Peyote is a slow growing cactus, and can only be harvested once every eight years. Peyote is now considered a vulnerable species and reduced sexual reproduction may pose a significant threat to the continuing survival of the wild species.

Synthetic Mescaline

The two most commonly produced synthetic forms of mescaline are mescaline hydrochloride and mescaline sulfate. The use of synthetic mescaline is gaining support as a way to help protect declining peyote populations in the face of growing demand from communities outside the NAC.

How Is Mescaline Used?

Epidemiological data around mescaline use is limited, but traditional use of San Pedro in Andean shamanistic culture for healing rituals continues to this day.

Among the communities belonging to the Native American Church, peyote use is not aimed at producing a hallucinogenic experience so much as a tool allowing ceremonial participants to access parts of the consciousness for healing.

The limited research and shared observations we do have on peyote’s sacred use shows that ceremonies are a way to foster health, balance, respect and a sense of community. Some research from the 1970s suggests that peyote has been used to treat alcohol use disorder within the NAC.

Limited data is available on when and how often peyote is used, but a 2022 epidemiological survey reported that members of the NAC may use peyote anywhere from once per year to two to three times per week.

While mescaline can be consumed in naturally-derived tinctures, refined powders and synthetic forms, they are not necessarily interchangeable from a cultural standpoint. Mescaline is most often consumed by these communities in the fresh or dried peyote button.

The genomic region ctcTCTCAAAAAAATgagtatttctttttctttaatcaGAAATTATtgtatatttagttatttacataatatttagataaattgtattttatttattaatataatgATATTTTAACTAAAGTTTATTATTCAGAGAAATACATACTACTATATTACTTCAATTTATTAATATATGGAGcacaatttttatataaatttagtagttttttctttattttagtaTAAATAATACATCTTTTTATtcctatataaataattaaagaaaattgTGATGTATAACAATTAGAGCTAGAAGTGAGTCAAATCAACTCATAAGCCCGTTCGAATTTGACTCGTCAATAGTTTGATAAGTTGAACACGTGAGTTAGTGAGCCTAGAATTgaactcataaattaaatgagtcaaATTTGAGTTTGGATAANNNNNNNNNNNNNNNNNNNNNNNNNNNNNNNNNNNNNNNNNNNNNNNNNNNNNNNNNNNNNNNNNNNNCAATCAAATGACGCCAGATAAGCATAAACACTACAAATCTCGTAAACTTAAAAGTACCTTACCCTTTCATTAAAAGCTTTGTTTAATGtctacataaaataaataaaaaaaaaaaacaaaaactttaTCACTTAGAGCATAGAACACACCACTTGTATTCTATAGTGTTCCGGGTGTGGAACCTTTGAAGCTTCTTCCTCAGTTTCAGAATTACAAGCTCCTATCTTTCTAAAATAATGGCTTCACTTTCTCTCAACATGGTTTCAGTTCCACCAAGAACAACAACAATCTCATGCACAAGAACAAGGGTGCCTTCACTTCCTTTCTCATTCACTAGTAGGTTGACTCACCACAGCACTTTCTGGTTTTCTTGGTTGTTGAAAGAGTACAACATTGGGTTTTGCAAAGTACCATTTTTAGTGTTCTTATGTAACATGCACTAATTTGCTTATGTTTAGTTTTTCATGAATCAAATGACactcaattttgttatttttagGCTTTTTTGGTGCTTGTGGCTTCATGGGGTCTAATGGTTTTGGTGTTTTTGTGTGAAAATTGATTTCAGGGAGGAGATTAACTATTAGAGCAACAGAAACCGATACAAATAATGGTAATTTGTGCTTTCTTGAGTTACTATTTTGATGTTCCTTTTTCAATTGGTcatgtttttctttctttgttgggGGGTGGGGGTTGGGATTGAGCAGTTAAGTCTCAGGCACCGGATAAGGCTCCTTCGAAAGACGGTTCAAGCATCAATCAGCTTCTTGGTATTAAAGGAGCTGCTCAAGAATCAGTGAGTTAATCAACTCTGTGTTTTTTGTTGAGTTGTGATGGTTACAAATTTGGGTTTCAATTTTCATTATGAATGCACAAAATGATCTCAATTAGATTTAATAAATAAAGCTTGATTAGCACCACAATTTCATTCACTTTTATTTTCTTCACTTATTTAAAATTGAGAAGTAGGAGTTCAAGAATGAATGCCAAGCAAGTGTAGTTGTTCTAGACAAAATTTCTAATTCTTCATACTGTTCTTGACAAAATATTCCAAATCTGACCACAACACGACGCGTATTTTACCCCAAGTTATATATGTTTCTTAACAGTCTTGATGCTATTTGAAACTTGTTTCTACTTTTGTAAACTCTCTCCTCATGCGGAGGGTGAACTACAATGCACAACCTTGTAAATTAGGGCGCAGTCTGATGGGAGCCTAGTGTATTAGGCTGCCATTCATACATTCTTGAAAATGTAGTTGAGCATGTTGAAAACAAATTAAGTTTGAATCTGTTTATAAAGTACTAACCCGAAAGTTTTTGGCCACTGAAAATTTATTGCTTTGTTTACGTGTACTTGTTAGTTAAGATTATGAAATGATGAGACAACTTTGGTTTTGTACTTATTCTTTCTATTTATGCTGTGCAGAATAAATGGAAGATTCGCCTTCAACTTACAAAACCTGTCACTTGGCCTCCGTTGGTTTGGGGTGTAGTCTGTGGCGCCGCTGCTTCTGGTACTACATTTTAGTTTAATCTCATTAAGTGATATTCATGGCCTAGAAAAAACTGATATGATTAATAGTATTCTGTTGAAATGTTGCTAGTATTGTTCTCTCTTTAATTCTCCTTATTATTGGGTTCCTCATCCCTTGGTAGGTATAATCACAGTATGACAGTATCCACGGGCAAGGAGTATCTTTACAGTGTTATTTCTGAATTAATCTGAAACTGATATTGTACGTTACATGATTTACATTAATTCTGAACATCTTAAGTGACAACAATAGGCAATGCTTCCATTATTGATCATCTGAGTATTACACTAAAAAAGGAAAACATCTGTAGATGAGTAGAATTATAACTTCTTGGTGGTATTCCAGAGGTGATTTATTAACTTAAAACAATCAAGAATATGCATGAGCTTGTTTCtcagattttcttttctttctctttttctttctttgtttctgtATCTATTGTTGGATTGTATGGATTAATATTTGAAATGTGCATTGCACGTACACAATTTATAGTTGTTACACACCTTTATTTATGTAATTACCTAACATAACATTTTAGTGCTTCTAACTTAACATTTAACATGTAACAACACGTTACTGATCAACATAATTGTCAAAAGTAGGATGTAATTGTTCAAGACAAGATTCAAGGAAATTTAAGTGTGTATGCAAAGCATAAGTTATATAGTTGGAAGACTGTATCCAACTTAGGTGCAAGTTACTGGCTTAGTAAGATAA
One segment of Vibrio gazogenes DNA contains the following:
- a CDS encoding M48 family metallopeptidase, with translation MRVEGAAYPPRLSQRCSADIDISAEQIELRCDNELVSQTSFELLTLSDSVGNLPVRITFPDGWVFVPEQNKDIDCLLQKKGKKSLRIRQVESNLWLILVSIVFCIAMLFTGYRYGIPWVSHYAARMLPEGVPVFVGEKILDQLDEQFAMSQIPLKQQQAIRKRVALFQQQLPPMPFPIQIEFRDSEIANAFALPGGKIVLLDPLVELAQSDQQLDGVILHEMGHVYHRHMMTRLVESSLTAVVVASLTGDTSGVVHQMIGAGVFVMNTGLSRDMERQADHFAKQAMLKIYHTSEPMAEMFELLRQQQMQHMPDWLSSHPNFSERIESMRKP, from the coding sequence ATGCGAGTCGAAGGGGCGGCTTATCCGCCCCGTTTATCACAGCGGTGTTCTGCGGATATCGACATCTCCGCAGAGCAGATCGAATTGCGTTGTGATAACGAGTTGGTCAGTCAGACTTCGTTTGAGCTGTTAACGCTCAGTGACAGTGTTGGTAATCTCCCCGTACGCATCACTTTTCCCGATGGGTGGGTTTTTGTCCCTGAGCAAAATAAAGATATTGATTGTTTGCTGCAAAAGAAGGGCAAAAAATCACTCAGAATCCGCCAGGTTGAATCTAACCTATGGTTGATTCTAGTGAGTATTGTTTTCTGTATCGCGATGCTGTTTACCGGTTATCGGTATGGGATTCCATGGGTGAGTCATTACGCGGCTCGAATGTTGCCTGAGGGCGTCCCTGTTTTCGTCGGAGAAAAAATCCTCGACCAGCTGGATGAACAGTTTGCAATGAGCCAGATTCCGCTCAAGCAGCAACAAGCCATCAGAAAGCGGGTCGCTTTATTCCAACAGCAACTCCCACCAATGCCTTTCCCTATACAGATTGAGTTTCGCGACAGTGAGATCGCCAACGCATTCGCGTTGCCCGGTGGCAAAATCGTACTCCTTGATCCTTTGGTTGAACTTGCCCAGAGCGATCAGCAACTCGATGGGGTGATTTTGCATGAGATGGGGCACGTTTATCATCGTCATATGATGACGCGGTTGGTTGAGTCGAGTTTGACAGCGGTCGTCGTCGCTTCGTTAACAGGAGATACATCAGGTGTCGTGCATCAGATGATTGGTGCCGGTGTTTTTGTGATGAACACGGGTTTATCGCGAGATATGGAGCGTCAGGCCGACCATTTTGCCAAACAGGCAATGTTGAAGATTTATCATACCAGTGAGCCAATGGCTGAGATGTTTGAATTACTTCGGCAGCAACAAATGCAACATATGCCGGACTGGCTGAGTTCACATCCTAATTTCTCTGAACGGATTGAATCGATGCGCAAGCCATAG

Outside traditional use, a recent global epidemiological survey of 452 adults who have used mescaline shows that a large majority of respondents (74 percent) seek out mescaline as a way to explore spirituality or connect with nature.

Most respondents believe that mescaline could be used as a tool for personal growth (90 percent), spiritual growth (87 percent), psychotherapeutic work (81 percent) or for boosting creativity (76 percent) and cognitive abilities (61 percent).

Respondents to this survey were asked to reference their “most memorable” mescaline experience and reported that symptoms around anxiety, depression, post-traumatic stress disorder and alcohol use disorder were improved after this trip.

The researchers who conducted the survey pointed out that very few of the respondents took mescaline with that explicit intention.

How Is Mescaline Taken?

Mescaline can be consumed in different formats, which does have some impact on dosing. Like many psychedelics, mescaline also induces a rapid-onset tolerance.

Forms Of Mescaline

According to Dr. James Giordano, Pellegrino Center Professor of Neurology and Biochemistry at Georgetown University Medical Center, “mescaline is usually taken by cutting off the top portion of the cactus plants that produce it, and drying these cuttings to make ‘buttons’ or small coin shaped dried slices of the plant.” Both fresh cactus and dried buttons can be chewed or soaked in water to make drinkable liquids.

Mescaline can be extracted from cacti into a liquid solution like a tincture or turned into a powder. It can also be chemically synthesized in a lab into a pure mescaline powder.

Mescaline powders can range in color depending on how they were made and the degree or purification. Mescaline powder made from cacti may have a greenish color to them, while synthetic mescaline is usually available as a white to brownish powder. Powders are often packed into capsules as a pill.

Based on anecdotal reports from an international survey, the data suggests that most people access mescaline through the San Pedro cactus (66 percent), with a smaller number of people consuming mescaline via peyote (36 percent) and about 31 percent having taken synthetic mescaline.

Most people in this survey consumed mescaline orally (97 percent) though extracts could be taken sublingually or by snorting powder.

While more medical research is needed comparing the subjective effects people feel (“the trip”) between these different methods of consumption, it seems that consuming fresh or dried cacti or an extraction made from them produces a different experience than a synthesized or pure mescaline product. At least part of this is likely due to the variety of other compounds that are found in the fresh cactus versus extractions or refined powders.